As Zoe narrates, a projector suddenly casts an image of a “shadowy forest, a little menacing” onto the backdrop behind her. This sudden and disturbing appearance of the forest is our first introduction to Zoe’s unnamed son. Zoe locates him for the audience at the back of the house, at the tech booth. He created the scenery for the production—beautiful images that enhance the fictional world of Grover’s Corners —but was not cast alongside Matt and Hadley. Furthermore, the audience learns he is not attending the prom alongside his friends, as was always the plan for these former "Three Musketeers." His social position, it seems, had changed in the months leading up to the shooting. But rather than representing Zoe’s son as an embodied character, and before Zoe reveals the truth of his own crime, the audience meets Bryan James McNamara, a seventeen-year-old high school student who carries out a school shooting and films it using a GoPro camera. The details of his crime emerge during the preparations for Our Town, ceaselessly pushed to character’s cell phones in a series of “ping” notifications.
Over time, the news media has codified the personality traits and personal circumstances of mass shooters, even though neither psychologists nor law enforcement have been able to offer a definitive profile: a white male, he is usually categorized as a loner with a violent past, and perhaps a history of mental illness. He idolizes his predecessors, looking to past crimes as inspiration for his own. Most importantly, the shooter wants to make a mark on society through violence. He wants his name to be known, even infamously. In Ripe Frenzy, both McNamara and Zoe’s son represent this figure, but the play’s mediaturgy provides a more nuanced interpretation. The audience learns about his childhood, his relationships, and his emotions through the images projected—in the Boston production—on three large screens around the theatre. His character remains in continuous dialogue with his mother as she tells the story. The images give a voice for the nameless and faceless antagonist.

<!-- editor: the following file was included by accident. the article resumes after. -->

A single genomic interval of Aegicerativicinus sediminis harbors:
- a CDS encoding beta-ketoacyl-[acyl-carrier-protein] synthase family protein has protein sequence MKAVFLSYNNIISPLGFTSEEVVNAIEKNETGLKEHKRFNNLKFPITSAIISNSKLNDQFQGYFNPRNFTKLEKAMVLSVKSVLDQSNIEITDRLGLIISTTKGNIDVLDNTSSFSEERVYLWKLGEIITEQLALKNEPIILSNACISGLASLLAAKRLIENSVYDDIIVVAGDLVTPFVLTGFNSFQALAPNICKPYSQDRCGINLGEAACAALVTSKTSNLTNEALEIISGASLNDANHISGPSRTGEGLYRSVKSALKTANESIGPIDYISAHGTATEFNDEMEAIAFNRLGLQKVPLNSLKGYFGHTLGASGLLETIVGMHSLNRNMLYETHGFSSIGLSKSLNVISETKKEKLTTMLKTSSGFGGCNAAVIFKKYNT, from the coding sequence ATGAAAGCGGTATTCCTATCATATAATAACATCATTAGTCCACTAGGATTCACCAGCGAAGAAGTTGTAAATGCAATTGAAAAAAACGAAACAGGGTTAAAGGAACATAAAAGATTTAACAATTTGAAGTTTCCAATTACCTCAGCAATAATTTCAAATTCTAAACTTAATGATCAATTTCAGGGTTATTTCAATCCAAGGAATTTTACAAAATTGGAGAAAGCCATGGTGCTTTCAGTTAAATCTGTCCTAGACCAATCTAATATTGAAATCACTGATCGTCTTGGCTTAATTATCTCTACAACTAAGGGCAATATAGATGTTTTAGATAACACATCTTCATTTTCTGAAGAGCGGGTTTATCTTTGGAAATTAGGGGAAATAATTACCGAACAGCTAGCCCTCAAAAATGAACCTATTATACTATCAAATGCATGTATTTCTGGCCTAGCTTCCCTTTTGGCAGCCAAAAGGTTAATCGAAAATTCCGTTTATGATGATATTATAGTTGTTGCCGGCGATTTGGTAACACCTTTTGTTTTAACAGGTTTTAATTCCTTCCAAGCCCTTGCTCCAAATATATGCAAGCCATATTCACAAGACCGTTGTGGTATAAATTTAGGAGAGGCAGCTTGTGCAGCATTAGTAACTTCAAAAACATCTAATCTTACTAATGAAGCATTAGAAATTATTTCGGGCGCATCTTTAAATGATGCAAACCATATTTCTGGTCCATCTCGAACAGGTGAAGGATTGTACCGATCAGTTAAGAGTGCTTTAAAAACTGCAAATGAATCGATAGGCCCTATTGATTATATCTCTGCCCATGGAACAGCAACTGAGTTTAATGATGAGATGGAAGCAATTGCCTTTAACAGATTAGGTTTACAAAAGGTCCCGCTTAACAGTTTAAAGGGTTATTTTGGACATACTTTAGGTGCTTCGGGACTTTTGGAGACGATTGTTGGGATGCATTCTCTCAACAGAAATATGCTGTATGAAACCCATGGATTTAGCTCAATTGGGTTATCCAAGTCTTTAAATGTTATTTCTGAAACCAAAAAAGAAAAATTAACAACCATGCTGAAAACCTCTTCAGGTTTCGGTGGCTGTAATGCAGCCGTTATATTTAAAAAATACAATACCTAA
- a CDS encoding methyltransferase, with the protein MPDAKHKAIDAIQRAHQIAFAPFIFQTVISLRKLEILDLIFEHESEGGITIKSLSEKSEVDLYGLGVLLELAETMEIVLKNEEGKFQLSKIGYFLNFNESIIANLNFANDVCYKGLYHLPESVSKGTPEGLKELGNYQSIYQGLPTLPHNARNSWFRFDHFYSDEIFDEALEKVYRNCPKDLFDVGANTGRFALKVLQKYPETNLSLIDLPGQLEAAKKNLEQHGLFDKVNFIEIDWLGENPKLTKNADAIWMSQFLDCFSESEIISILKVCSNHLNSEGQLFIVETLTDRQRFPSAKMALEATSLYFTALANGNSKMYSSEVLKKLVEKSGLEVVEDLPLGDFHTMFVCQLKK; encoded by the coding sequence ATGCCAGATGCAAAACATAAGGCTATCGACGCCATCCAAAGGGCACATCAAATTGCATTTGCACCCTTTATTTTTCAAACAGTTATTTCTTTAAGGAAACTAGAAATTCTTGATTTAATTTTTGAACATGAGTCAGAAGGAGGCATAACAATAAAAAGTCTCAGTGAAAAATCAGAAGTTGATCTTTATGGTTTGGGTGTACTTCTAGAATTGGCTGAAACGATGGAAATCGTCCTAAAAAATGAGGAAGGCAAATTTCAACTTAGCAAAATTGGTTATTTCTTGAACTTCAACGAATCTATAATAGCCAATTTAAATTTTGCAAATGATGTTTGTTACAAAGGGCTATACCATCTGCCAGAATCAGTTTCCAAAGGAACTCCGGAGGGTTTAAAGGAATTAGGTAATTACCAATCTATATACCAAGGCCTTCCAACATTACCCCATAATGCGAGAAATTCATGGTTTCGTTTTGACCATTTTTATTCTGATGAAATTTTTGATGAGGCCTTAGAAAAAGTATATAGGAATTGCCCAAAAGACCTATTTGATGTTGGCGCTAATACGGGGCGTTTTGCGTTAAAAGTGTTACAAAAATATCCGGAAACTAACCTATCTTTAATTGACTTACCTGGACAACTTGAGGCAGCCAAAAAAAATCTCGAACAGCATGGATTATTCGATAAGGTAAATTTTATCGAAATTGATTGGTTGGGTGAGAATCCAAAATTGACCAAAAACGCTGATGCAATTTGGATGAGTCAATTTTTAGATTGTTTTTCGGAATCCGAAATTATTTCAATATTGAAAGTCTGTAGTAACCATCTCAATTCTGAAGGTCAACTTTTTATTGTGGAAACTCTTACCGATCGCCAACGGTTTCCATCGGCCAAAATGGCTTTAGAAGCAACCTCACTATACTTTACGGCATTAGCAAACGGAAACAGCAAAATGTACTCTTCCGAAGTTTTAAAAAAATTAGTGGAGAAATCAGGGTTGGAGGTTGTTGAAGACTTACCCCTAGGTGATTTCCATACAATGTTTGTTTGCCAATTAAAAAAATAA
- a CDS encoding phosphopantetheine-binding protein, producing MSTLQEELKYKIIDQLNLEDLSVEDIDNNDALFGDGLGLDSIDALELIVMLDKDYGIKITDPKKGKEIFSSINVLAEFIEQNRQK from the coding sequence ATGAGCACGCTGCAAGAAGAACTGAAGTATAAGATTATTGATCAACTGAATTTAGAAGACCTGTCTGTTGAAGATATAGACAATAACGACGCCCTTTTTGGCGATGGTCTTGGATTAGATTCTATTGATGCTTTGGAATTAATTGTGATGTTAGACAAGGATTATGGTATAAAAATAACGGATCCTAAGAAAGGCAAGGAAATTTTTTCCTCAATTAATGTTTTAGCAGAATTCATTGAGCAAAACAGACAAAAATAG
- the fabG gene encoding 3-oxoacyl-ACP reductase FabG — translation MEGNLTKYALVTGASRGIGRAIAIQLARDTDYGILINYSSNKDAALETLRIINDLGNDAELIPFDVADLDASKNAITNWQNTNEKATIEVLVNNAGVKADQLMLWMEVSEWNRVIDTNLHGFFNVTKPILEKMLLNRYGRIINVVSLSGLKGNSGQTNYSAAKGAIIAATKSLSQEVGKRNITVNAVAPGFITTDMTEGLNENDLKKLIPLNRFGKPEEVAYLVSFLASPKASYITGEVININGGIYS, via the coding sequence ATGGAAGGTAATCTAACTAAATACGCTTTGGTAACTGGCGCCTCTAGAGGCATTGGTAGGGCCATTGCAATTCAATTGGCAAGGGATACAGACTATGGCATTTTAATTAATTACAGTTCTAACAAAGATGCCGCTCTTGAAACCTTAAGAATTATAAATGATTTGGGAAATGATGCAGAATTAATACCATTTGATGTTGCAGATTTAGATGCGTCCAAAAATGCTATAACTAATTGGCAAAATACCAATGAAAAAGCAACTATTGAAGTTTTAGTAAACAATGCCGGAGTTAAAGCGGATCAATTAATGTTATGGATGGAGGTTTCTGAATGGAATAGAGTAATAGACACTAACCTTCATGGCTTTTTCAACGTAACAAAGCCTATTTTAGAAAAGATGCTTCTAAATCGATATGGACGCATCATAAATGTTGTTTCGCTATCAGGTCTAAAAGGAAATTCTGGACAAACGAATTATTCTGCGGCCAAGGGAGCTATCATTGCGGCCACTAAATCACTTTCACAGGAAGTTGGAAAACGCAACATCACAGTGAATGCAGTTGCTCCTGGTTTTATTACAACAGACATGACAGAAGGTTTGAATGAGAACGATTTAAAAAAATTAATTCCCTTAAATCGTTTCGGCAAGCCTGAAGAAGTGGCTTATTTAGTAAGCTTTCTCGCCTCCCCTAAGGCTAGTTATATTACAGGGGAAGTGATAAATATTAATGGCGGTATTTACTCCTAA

Barclay's text and Mezzocchi's projections were in dialogue throughout 'Ripe Frenzy,' seamlessly supporting each other while telling a powerful story about the complexities of violent acts.
Barclay and Mezzocchi use McNamara as a simulacrum for Zoe's son and his own crime. Zoe is unwilling and perhaps unable to recount the details of what happened on the day of the shooting in Tavistown, but she confronts McNamara in a scene that allows her to fantasize what she might say to her son if only he were there. Mezzochi's projection work here depicts him as trying to antagonize Zoe, attempting to remind both her and the audience of his terrible actions as she struggles to advocate for him in multiple scenes that represent their past relationship. As McNamara and her son's crimes weave in and out of the narrative, Zoe fiercely clings to both the happy memories of her son and how she tried to raise him "to see the beauty in life," despite the images that seem to contradict her hopeful memories.
The audience's final interaction with Zoe's son comes in the last moments of the play when the audience learns what happened on the opening night of Tavistown's Our Town. In this moment, the mediaturgy of the piece reaches a dramatic climax. As Zoe, Miriam, and Felicia reenact squeezing into the tech booth to watch the performance, the GoPro video shows Zoe's son's final trip backstage cutting out just before the shooting begins. This perspective, supported by the design and the text, allows the audience to see what he sees. After nearly eighty minutes of this character making his feelings and motives known through image, it is almost as if he is finally speaking in these last moments, even though the film is silent.
Barclay's text and Mezzocchi's projections were in dialogue throughout Ripe Frenzy, seamlessly supporting each other while telling a powerful story about the complexities of violent acts. What made this exchange possible was their close collaboration from the project's inception, and the support from the National New Play Network that allowed their partnership to continue. While both had invaluable "dark time" during which they worked independently, they also shared a vision and concept for telling the story. The play, then, represented a narrative about mass shootings that lent considerable nuance to a trope perpetuated by the media. The perpetrators of these violent acts all belong to someone and live somewhere, even if those relationships have broken down or changed over time. The shooter can be mourned, and the mourning can be not only for their act, but also for the way their act affected the life of those left behind. A killer can be loved. Both things are true.